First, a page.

Ross So with the American election jamboree out of the way and a new president elect, many who voted for him are now hopeful that America gets back to normal.
Ariel Gold What Biden has promised us, the American people, what he has promised us during his campaign, is a return to normal. But normal is the problems that we know all too well of neo liberalism. Normal is a bloated Pentagon budget. Normal, our endless wars.
Normal, is corporate control of so much of the American politics. Normal, is in a massive infusion, as we see during every election, of money in politics. So normal is not something to look forward to.
Ross So what will the new normal look like? Will it look like the old one, but with Tessler’s? Or is it now the case that we simply can no longer afford the status quo?
Graham Brown-Martin The kind of scale of economic stimulus, financial stimulus, that are going in to maintain the status quo – the pre 2019 status quo – is phenomenal. It is by a long way larger than the 2008 financial collapse which indicates the economy is going to be somewhat different on the other side of this. But I would also argue that it was going to have to be different anyway. I mean, we had an economic model that came in after the Second World War, which for many of us created prosperity, particularly in the sort of Western world and everything else and sort of affordances that are, you know, generations behind us could never of imagined. I don’t want to be too mean about that, but the cost of that economy to our environment, to the place that we live on in terms of growing inequality and so forth, that wasn’t built into the purchase price. And so our extractive economy, which was, you know, we take things out of the earth, we do something, we process them, we put them in, say, a phone or something, we that phone for two years and throw it away. That extractive economy, ultimately, would have to change. And actually, I think this in some sense accelerated, catalysed, this thinking about what does the new economy look like? Because we simply can’t have an economy which damages the environment, creates gross inequality, and also, ultimately, does lead or creates the environment or the conditions for a pandemic to thrive.
Ross At the end of a year like 2020, it’s easy to feel hopeless, but this misses the point. The real heroes of the year weren’t the presidents, politicians, prime ministers and corporate CEOs. The real heroes have been the workers – teachers, doctors, nurses – in short, all those people who create real value. They’ve kept our society and our economies moving. And what belies this is a new understanding that we are collectively way more powerful than we think.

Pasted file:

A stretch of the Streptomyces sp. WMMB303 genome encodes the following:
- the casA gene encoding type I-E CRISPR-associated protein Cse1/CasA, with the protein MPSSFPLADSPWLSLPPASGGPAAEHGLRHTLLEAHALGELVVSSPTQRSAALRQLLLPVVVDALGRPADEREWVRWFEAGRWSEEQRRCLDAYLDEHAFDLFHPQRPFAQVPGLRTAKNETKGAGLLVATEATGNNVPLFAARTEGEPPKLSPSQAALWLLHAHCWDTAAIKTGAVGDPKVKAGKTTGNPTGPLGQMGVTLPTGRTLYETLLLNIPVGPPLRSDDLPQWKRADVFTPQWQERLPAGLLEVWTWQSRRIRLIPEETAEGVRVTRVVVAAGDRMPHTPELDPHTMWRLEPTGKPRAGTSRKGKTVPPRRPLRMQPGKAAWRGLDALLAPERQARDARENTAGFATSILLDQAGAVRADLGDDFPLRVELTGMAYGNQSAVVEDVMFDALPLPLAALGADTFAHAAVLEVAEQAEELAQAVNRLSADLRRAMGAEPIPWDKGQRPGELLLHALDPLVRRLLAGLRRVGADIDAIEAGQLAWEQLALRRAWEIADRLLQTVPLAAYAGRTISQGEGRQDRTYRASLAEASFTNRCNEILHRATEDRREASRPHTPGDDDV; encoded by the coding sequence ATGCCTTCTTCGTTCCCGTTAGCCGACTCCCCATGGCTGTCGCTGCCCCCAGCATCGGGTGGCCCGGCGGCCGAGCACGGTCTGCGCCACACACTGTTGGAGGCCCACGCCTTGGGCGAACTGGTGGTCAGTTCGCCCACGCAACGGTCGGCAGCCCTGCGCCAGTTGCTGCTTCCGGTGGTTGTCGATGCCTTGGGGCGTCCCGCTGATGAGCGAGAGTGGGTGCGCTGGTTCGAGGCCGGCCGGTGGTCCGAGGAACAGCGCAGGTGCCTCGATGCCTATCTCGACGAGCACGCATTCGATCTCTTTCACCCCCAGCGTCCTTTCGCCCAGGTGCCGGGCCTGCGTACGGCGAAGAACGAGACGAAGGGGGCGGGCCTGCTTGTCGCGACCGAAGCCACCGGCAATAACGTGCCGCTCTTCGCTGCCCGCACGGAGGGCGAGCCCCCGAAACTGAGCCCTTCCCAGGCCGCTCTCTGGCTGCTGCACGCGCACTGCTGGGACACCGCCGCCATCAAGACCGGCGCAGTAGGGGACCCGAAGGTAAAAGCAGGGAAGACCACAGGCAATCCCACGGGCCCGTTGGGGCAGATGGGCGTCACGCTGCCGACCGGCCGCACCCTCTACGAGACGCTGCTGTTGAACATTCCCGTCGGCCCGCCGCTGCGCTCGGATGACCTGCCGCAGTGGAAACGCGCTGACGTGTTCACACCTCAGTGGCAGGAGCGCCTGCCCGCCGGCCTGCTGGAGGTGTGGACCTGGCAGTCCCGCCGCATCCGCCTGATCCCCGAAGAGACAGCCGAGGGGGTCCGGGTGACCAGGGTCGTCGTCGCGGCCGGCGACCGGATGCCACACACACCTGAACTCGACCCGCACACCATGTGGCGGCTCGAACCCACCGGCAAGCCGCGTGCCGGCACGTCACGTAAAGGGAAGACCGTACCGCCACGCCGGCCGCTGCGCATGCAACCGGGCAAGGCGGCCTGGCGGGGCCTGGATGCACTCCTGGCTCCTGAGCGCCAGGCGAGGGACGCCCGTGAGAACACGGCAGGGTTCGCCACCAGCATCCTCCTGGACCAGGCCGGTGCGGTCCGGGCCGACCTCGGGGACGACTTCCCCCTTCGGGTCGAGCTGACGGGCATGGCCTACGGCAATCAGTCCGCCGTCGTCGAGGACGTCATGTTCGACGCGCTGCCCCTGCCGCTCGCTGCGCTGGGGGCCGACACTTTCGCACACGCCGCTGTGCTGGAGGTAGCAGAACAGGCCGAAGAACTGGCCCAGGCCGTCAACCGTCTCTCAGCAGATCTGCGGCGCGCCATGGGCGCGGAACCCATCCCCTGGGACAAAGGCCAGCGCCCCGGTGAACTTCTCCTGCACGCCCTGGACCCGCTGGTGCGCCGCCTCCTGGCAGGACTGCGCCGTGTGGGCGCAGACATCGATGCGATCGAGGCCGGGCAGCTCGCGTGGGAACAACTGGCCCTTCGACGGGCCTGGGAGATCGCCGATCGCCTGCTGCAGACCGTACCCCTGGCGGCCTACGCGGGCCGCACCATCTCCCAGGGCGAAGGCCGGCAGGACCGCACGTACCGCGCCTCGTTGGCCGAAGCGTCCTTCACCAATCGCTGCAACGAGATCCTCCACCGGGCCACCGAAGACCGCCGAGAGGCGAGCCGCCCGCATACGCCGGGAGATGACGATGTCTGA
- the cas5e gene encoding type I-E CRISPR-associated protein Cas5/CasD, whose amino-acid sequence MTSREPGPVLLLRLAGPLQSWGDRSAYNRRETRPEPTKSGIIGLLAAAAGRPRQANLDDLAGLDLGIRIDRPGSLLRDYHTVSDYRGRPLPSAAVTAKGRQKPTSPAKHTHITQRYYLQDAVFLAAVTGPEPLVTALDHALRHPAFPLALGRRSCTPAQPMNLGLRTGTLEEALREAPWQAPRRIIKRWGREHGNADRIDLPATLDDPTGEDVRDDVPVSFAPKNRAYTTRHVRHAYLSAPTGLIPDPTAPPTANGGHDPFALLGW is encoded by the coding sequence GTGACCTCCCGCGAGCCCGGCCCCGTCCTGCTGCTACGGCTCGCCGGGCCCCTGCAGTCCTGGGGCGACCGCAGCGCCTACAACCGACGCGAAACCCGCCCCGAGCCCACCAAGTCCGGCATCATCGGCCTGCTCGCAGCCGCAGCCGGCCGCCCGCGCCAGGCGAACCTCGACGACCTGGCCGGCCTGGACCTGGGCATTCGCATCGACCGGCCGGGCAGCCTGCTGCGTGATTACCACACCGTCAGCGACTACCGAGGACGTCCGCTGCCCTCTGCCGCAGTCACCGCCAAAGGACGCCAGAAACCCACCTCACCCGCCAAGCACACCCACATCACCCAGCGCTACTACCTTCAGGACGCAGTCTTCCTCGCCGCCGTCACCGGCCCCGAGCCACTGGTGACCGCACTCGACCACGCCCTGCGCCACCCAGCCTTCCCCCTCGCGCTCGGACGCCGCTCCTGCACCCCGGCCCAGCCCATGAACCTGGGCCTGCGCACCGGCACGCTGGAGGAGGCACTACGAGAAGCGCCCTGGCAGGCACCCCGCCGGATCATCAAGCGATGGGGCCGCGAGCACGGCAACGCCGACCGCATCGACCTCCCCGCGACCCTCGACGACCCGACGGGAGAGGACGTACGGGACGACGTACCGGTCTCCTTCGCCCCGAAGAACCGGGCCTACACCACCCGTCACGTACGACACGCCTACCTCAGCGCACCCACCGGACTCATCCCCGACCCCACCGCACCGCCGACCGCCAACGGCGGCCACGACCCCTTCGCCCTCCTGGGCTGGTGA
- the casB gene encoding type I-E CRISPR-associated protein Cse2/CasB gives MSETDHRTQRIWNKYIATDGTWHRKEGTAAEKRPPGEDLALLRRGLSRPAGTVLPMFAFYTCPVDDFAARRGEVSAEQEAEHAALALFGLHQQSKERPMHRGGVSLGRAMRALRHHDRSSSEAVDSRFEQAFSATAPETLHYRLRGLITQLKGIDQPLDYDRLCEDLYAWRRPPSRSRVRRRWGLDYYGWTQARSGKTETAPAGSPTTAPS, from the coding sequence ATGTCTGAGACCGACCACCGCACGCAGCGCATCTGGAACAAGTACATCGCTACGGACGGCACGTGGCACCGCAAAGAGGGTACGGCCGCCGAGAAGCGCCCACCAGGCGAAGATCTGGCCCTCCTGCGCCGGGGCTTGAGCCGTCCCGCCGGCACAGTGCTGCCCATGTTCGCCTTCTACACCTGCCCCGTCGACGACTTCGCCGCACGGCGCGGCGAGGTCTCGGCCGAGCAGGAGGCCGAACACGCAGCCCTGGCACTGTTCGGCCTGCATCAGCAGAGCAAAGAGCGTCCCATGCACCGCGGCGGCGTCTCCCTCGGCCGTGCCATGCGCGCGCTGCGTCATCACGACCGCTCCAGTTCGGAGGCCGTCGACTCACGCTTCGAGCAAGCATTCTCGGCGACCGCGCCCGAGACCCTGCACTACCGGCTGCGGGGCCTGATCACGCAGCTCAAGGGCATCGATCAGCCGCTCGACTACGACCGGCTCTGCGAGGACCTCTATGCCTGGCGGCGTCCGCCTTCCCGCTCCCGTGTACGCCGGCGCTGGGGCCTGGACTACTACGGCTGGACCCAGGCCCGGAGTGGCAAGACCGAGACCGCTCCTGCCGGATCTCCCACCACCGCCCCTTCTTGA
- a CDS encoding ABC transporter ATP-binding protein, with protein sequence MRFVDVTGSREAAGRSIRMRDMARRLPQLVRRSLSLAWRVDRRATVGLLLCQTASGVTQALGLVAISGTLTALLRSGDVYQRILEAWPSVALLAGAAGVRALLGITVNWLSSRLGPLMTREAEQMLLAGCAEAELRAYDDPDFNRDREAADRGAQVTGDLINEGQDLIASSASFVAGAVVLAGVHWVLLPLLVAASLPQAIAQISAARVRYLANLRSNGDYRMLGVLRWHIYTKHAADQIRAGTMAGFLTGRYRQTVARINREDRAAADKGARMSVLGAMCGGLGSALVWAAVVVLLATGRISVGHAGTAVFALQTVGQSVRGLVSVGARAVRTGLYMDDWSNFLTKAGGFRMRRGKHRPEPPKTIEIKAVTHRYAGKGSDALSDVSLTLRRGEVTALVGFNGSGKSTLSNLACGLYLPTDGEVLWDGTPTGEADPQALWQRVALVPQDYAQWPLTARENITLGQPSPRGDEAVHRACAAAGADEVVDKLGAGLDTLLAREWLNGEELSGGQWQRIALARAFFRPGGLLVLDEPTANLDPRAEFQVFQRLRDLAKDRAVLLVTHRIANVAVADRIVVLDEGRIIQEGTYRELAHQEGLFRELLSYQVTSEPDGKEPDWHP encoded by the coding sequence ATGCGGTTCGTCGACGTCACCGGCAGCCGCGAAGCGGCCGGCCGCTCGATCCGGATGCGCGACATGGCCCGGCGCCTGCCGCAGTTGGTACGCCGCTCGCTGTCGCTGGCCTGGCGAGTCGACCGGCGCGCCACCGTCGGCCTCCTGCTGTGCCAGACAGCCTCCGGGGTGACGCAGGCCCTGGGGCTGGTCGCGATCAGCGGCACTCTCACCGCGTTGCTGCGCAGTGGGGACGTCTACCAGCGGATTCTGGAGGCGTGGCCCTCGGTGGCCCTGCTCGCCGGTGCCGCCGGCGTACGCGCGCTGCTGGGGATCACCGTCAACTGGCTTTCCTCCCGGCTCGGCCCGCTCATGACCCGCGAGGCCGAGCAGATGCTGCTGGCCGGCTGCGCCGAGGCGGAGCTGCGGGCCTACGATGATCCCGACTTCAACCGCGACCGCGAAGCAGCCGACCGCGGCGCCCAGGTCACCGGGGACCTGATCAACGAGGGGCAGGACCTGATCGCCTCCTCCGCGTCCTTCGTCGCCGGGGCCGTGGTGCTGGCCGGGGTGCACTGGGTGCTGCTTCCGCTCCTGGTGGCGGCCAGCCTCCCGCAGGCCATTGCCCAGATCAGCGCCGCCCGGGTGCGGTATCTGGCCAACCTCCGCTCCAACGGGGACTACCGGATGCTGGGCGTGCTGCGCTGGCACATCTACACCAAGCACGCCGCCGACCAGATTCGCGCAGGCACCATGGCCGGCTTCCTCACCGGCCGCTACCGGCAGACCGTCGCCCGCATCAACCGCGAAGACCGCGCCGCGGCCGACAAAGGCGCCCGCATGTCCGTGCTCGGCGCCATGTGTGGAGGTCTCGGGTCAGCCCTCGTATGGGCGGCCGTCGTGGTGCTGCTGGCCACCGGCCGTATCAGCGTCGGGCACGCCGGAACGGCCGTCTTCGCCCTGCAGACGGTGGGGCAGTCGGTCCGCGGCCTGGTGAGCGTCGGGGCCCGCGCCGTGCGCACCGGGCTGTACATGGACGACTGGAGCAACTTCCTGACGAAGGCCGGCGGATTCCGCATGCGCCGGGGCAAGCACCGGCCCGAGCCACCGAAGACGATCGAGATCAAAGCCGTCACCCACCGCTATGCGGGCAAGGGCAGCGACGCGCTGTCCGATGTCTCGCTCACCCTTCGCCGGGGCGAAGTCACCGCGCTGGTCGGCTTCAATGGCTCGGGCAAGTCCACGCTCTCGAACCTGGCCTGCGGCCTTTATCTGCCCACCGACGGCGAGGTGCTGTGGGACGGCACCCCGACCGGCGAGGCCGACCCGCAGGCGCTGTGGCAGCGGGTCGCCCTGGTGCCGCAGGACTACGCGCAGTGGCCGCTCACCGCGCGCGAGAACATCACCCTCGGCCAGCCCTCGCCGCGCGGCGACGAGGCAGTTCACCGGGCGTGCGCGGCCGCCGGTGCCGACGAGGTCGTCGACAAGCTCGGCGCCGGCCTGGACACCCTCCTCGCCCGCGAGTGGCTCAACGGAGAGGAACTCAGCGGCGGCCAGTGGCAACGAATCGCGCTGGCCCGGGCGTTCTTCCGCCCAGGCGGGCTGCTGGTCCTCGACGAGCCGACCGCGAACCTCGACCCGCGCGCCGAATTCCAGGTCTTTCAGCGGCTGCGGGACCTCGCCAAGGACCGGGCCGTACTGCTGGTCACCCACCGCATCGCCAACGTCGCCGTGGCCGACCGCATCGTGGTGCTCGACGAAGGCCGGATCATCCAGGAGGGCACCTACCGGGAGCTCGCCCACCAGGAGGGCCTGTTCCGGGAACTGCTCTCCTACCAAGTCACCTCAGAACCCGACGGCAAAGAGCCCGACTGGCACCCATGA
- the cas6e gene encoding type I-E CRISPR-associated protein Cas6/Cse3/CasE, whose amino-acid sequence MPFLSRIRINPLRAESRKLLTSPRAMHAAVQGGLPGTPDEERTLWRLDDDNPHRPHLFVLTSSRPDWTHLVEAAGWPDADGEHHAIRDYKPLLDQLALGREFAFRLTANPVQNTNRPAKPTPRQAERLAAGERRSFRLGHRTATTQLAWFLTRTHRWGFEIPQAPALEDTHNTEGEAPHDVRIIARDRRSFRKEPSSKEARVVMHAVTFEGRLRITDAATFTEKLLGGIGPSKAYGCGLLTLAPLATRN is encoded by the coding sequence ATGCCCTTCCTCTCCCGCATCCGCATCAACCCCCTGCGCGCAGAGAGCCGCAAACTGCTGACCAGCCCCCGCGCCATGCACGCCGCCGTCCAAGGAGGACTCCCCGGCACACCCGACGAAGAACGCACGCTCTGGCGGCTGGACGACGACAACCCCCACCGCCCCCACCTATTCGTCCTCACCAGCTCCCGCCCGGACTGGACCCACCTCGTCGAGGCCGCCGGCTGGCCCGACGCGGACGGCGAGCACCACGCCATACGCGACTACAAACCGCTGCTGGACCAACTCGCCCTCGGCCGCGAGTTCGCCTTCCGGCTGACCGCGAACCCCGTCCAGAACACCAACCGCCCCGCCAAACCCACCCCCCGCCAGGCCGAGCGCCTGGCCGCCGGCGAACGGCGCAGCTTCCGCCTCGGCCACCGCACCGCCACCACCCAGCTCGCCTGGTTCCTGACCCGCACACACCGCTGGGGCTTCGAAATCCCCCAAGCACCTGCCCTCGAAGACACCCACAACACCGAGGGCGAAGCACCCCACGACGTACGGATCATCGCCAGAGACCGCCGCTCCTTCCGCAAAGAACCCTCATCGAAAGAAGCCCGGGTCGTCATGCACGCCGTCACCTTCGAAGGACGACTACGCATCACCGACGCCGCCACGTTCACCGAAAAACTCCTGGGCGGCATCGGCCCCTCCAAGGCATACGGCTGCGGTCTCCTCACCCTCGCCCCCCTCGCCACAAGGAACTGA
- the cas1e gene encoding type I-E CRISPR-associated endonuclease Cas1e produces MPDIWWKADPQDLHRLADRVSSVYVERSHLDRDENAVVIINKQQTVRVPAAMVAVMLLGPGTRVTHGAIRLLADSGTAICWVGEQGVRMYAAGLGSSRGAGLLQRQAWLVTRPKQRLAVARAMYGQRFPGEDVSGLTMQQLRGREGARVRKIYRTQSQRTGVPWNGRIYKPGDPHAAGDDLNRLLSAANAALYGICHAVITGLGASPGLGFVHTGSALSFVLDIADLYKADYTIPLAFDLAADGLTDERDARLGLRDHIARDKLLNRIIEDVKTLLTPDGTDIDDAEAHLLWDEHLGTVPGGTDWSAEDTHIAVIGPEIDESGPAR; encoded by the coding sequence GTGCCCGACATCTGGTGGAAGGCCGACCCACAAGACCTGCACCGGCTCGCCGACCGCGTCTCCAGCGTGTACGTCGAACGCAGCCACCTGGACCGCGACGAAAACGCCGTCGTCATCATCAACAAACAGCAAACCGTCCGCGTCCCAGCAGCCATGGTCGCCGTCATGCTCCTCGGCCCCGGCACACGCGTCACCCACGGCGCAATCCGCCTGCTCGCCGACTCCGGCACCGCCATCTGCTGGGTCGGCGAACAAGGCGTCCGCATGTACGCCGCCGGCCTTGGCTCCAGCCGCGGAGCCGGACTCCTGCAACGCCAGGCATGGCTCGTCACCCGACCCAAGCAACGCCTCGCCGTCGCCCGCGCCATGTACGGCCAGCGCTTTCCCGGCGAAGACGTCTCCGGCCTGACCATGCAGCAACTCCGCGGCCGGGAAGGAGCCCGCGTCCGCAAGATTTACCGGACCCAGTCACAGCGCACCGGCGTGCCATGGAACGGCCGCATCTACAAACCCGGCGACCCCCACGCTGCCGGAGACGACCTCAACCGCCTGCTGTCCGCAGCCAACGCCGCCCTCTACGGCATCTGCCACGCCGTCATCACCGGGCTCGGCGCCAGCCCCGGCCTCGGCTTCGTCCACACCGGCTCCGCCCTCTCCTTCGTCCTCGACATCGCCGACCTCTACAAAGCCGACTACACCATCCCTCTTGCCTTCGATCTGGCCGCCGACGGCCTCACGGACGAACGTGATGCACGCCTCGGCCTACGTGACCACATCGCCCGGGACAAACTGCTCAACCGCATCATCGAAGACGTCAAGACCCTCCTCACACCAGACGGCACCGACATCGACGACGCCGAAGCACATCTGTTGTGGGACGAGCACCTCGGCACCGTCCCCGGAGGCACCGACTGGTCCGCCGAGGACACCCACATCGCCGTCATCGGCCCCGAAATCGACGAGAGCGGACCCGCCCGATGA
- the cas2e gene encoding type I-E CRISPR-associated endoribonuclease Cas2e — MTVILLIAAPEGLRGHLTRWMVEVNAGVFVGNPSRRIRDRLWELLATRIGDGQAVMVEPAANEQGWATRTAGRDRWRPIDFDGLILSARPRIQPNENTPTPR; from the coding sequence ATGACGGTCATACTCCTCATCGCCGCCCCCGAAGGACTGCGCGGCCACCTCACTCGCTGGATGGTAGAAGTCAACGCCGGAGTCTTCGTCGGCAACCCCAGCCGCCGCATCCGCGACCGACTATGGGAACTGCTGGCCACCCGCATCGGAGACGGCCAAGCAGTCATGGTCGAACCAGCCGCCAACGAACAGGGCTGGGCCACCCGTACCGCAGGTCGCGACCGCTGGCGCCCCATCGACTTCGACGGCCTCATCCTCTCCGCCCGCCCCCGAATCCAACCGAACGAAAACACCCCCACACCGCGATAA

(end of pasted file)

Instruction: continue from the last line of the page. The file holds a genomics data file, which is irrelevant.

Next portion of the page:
Ann Pettifor I think I want us to understand that we have power, that the private finance sector, Wall Street, is dependent on the public institutions. These are public servants. They’re heavily reliant on public institutions, not just in times of crisis, but all the time. And the thing that the banks want more than anything in the world is our debt. And so therefore, we can say, yes, OK, but these are the terms and conditions. If you want this stuff, these are the terms. So I want us to feel that power. Now, I think that’s really hard for ordinary people to feel, but they can do it through their trade unions. And the way I think about it is in this way. And this became so clear during the pandemic that we think of ourselves as just individuals with very little power. And it’s all this big stuff going on beyond us. And then a pandemic hits, right? And the big powerful guys are paralysed. Who is running the economy? Who makes the economy work? Well, it turns out to be Mr. Jeff Bezos’ truck drivers, the deliverers who are delivering his parcels. It turns out to be the people, the truck drivers moving our food around. It turns out to be the shelf stackers in supermarkets. It turns out to be health workers. These people are making the economy.
Ross So that’s it for the Renegade retrospective this year. In our next episode, we have a special guest who’s been right at the heart of government calling the shots throughout this woefully mismanaged pandemic. Don’t miss it. But from all the team here, thank you for your support and kind words over the year. We all really appreciate it. Happy Christmas. And until next week, stay curious.